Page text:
Materials and Methods

Study subjects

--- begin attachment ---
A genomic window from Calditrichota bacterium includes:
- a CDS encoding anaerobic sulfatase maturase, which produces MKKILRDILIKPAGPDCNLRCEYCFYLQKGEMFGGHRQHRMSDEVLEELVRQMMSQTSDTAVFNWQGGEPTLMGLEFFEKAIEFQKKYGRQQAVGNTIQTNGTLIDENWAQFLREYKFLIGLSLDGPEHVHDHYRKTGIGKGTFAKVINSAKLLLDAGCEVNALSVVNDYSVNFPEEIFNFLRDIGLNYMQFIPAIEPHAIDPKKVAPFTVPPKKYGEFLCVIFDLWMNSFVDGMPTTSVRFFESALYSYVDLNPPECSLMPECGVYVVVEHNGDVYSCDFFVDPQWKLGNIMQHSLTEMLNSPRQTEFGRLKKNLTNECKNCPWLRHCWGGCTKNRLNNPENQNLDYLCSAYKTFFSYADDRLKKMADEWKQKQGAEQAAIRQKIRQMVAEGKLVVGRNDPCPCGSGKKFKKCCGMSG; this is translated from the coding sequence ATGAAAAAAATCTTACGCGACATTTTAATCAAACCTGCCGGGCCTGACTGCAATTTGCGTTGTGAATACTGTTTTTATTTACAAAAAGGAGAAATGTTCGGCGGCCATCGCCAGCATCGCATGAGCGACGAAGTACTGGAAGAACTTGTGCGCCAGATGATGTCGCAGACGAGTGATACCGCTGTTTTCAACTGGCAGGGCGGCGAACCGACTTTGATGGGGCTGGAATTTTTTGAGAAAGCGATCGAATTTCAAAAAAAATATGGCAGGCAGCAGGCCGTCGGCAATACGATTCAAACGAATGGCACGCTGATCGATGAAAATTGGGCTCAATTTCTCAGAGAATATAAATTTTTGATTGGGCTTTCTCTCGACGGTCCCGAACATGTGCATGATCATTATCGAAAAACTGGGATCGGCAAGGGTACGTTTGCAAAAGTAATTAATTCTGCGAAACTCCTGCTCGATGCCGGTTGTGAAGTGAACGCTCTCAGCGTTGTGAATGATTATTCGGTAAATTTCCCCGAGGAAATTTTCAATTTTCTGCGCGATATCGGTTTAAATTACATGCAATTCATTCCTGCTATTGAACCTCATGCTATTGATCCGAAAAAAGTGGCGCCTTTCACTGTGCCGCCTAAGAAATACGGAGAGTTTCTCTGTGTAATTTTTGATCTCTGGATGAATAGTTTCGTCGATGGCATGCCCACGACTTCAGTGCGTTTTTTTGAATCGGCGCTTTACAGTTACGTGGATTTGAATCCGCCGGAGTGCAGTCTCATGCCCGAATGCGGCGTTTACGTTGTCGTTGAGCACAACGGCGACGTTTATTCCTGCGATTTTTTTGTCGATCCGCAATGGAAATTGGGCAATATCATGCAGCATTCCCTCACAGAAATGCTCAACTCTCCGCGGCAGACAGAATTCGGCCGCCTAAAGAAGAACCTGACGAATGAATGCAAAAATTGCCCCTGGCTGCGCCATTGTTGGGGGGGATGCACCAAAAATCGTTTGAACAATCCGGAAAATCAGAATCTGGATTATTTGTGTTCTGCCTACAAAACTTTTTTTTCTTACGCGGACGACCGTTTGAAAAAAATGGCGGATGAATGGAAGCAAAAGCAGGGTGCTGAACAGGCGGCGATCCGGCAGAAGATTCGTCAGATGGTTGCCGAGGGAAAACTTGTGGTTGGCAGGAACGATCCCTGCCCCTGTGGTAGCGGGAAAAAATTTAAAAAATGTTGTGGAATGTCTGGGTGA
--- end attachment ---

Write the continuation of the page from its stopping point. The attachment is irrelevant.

Chhattisgarh state, a state in central India, has a population of 20 million of which more than a third is of indigenous people - a marginalised social group, with higher rates of poverty, illiteracy, infant and maternal mortality and under-nutrition, than the average Indian population[12,22,23]. Seventy-two percent of the population lives in poverty, defined by the multi-dimensional poverty index[24,25].The economy is based on cultivation of rain-fed rice crops; many residents migrate seasonally to other states for livelihood . Our study was conducted at Jan Swasthya Sahyog (JSS-or People’s Health Support Group), a non-profit voluntary organisation that has provided health services in Bilaspur district of Chhattisgarh state since 2000. JSS caters to the rural population through its community health programme in 54 villages, a secondary care level hospital which is accessed by people of over 1500 villages, and 3 outreach clinics serving the villages in the community health programme and other remote villages. All patients with pulmonary tuberculosis 18 years of age and older, diagnosed at the hospital, and the 3 outreach clinic centres between January 1, 2004 and 31 December, 2009, were included in the study. Patients were diagnosed primarily on the basis of sputum smear microscopy and radiography, according to WHO guidelines[26]. Smear positive pulmonary tuberculosis was diagnosed if microscopic examination of one or more direct smears of sputum was positive for acid-fast bacilli on Ziehl-Neelsen staining. Smear negative pulmonary tuberculosis was diagnosed if a patient with symptoms suggestive of pulmonary TB had two smear examinations negative for acid-fast bacilli but had chest radiographic appearance judged by the physicians to be compatible with pulmonary TB[27]. Patients were categorised on the basis of treatment history as new cases or previously treated cases[26,27].